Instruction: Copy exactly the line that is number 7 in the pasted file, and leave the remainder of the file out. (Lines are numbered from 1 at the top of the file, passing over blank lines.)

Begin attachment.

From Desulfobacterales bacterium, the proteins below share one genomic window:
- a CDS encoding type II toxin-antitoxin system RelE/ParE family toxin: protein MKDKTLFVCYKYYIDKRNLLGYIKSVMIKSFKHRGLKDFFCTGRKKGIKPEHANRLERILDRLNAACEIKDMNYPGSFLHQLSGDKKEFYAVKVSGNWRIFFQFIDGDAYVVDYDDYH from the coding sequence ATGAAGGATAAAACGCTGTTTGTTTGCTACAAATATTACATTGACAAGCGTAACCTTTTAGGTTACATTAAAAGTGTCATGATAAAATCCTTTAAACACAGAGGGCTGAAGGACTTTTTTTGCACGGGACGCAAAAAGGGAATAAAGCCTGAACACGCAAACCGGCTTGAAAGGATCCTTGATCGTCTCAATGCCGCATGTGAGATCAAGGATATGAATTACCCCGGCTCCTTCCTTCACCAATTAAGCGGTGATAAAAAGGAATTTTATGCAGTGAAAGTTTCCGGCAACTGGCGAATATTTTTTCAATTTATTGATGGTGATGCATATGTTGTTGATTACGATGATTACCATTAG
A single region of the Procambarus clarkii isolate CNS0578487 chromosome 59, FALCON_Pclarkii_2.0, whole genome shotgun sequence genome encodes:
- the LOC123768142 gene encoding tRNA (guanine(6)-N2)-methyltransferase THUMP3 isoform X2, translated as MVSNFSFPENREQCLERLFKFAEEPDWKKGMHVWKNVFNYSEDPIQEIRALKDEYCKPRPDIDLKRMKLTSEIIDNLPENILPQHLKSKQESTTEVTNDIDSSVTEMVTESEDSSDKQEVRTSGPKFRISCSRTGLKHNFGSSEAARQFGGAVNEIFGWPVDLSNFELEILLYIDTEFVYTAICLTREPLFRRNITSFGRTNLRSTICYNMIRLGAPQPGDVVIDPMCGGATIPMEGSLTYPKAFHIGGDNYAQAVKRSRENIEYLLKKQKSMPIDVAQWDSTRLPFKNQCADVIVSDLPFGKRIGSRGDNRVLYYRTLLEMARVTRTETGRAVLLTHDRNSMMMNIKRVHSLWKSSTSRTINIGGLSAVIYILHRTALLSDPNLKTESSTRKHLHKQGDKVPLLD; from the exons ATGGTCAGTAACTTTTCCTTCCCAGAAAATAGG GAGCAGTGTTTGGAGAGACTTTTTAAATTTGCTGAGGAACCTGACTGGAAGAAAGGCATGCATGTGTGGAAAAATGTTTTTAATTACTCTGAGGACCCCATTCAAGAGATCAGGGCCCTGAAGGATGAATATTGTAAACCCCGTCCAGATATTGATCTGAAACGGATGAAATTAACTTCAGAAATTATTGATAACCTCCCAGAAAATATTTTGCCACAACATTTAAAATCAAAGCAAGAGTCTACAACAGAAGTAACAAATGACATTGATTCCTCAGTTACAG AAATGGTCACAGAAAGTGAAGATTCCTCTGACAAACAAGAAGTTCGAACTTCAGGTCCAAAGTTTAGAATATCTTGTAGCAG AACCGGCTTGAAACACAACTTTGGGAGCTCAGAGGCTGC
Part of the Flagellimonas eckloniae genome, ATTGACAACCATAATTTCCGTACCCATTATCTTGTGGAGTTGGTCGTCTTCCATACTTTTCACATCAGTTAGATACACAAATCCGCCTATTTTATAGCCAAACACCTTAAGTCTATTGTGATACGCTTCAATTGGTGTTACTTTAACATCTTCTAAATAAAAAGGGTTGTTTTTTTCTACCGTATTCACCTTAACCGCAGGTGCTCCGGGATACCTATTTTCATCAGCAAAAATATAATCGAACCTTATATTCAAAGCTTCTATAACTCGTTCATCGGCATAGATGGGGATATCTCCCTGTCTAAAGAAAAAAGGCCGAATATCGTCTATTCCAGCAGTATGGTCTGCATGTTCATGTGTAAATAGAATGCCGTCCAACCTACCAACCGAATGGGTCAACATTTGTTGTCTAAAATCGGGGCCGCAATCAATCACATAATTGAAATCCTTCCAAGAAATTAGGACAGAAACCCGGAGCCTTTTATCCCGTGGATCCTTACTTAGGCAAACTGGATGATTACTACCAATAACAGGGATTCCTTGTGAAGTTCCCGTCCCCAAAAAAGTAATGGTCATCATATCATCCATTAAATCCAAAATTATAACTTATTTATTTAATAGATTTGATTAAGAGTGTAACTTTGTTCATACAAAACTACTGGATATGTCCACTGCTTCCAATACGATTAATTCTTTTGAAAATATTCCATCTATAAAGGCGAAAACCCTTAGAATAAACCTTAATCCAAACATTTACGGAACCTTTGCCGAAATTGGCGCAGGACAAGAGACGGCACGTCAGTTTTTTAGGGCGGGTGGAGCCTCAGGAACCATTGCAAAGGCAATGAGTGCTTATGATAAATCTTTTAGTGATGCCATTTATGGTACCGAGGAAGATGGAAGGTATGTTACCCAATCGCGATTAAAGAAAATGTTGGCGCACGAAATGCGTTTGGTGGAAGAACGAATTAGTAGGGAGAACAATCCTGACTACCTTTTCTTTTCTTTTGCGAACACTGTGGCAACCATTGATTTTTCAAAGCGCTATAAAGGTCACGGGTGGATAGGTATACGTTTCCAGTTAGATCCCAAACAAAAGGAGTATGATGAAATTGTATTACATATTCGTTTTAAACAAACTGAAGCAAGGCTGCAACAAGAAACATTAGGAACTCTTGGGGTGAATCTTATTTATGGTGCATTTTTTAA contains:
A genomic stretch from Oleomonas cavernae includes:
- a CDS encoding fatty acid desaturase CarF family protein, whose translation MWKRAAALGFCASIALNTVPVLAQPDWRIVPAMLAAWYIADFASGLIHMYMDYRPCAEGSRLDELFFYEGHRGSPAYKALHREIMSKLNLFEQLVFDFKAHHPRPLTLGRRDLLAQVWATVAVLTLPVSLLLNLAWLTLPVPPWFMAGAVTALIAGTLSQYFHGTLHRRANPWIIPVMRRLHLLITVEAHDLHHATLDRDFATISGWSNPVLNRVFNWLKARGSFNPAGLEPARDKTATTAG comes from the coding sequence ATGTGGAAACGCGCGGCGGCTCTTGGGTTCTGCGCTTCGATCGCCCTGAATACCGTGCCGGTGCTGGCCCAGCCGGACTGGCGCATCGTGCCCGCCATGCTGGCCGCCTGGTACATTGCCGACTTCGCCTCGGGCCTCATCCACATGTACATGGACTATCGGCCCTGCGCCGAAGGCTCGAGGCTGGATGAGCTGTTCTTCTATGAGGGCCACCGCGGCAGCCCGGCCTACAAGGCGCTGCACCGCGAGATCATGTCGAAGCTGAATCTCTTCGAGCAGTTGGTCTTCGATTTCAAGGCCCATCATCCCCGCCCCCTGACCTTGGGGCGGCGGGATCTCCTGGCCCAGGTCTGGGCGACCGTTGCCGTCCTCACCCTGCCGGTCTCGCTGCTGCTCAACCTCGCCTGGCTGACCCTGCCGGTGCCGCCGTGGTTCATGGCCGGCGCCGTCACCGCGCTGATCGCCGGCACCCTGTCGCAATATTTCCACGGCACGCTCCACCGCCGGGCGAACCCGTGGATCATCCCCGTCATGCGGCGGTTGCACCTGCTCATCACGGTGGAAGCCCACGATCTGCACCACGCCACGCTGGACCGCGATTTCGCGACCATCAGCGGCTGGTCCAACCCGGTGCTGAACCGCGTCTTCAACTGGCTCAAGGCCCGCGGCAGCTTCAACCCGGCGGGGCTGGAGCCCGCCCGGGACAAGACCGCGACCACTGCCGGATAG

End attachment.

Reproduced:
- a CDS encoding fatty acid desaturase CarF family protein, whose translation MWKRAAALGFCASIALNTVPVLAQPDWRIVPAMLAAWYIADFASGLIHMYMDYRPCAEGSRLDELFFYEGHRGSPAYKALHREIMSKLNLFEQLVFDFKAHHPRPLTLGRRDLLAQVWATVAVLTLPVSLLLNLAWLTLPVPPWFMAGAVTALIAGTLSQYFHGTLHRRANPWIIPVMRRLHLLITVEAHDLHHATLDRDFATISGWSNPVLNRVFNWLKARGSFNPAGLEPARDKTATTAG comes from the coding sequence ATGTGGAAACGCGCGGCGGCTCTTGGGTTCTGCGCTTCGATCGCCCTGAATACCGTGCCGGTGCTGGCCCAGCCGGACTGGCGCATCGTGCCCGCCATGCTGGCCGCCTGGTACATTGCCGACTTCGCCTCGGGCCTCATCCACATGTACATGGACTATCGGCCCTGCGCCGAAGGCTCGAGGCTGGATGAGCTGTTCTTCTATGAGGGCCACCGCGGCAGCCCGGCCTACAAGGCGCTGCACCGCGAGATCATGTCGAAGCTGAATCTCTTCGAGCAGTTGGTCTTCGATTTCAAGGCCCATCATCCCCGCCCCCTGACCTTGGGGCGGCGGGATCTCCTGGCCCAGGTCTGGGCGACCGTTGCCGTCCTCACCCTGCCGGTCTCGCTGCTGCTCAACCTCGCCTGGCTGACCCTGCCGGTGCCGCCGTGGTTCATGGCCGGCGCCGTCACCGCGCTGATCGCCGGCACCCTGTCGCAATATTTCCACGGCACGCTCCACCGCCGGGCGAACCCGTGGATCATCCCCGTCATGCGGCGGTTGCACCTGCTCATCACGGTGGAAGCCCACGATCTGCACCACGCCACGCTGGACCGCGATTTCGCGACCATCAGCGGCTGGTCCAACCCGGTGCTGAACCGCGTCTTCAACTGGCTCAAGGCCCGCGGCAGCTTCAACCCGGCGGGGCTGGAGCCCGCCCGGGACAAGACCGCGACCACTGCCGGATAG